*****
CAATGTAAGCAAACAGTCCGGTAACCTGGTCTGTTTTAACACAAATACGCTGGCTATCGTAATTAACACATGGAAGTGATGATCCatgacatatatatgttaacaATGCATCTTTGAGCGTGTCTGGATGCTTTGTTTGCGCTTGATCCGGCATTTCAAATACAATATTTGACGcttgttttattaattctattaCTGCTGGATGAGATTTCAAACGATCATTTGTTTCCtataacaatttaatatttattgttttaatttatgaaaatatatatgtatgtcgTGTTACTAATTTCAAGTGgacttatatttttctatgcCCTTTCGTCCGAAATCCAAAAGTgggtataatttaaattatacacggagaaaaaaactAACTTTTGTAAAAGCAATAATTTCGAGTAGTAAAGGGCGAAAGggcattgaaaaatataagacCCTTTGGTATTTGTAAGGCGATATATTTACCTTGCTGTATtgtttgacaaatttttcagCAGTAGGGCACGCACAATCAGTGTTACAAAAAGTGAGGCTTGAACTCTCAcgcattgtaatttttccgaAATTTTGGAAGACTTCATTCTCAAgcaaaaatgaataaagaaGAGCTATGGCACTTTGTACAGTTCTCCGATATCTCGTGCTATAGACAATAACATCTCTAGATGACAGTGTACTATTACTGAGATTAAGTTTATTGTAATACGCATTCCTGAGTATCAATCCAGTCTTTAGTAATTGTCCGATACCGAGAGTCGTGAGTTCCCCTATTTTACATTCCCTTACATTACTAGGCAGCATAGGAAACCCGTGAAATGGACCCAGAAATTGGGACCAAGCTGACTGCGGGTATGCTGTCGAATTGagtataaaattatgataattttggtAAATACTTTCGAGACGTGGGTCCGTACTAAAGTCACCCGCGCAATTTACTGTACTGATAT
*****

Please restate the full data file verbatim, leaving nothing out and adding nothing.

CAATGTAAGCAAACAGTCCGGTAACCTGGTCTGTTTTAACACAAATACGCTGGCTATCGTAATTAACACATGGAAGTGATGATCCatgacatatatatgttaacaATGCATCTTTGAGCGTGTCTGGATGCTTTGTTTGCGCTTGATCCGGCATTTCAAATACAATATTTGACGcttgttttattaattctattaCTGCTGGATGAGATTTCAAACGATCATTTGTTTCCtataacaatttaatatttattgttttaatttatgaaaatatatatgtatgtcgTGTTACTAATTTCAAGTGgacttatatttttctatgcCCTTTCGTCCGAAATCCAAAAGTgggtataatttaaattatacacggagaaaaaaactAACTTTTGTAAAAGCAATAATTTCGAGTAGTAAAGGGCGAAAGggcattgaaaaatataagacCCTTTGGTATTTGTAAGGCGATATATTTACCTTGCTGTATtgtttgacaaatttttcagCAGTAGGGCACGCACAATCAGTGTTACAAAAAGTGAGGCTTGAACTCTCAcgcattgtaatttttccgaAATTTTGGAAGACTTCATTCTCAAgcaaaaatgaataaagaaGAGCTATGGCACTTTGTACAGTTCTCCGATATCTCGTGCTATAGACAATAACATCTCTAGATGACAGTGTACTATTACTGAGATTAAGTTTATTGTAATACGCATTCCTGAGTATCAATCCAGTCTTTAGTAATTGTCCGATACCGAGAGTCGTGAGTTCCCCTATTTTACATTCCCTTACATTACTAGGCAGCATAGGAAACCCGTGAAATGGACCCAGAAATTGGGACCAAGCTGACTGCGGGTATGCTGTCGAATTGagtataaaattatgataattttggtAAATACTTTCGAGACGTGGGTCCGTACTAAAGTCACCCGCGCAATTTACTGTACTGATAT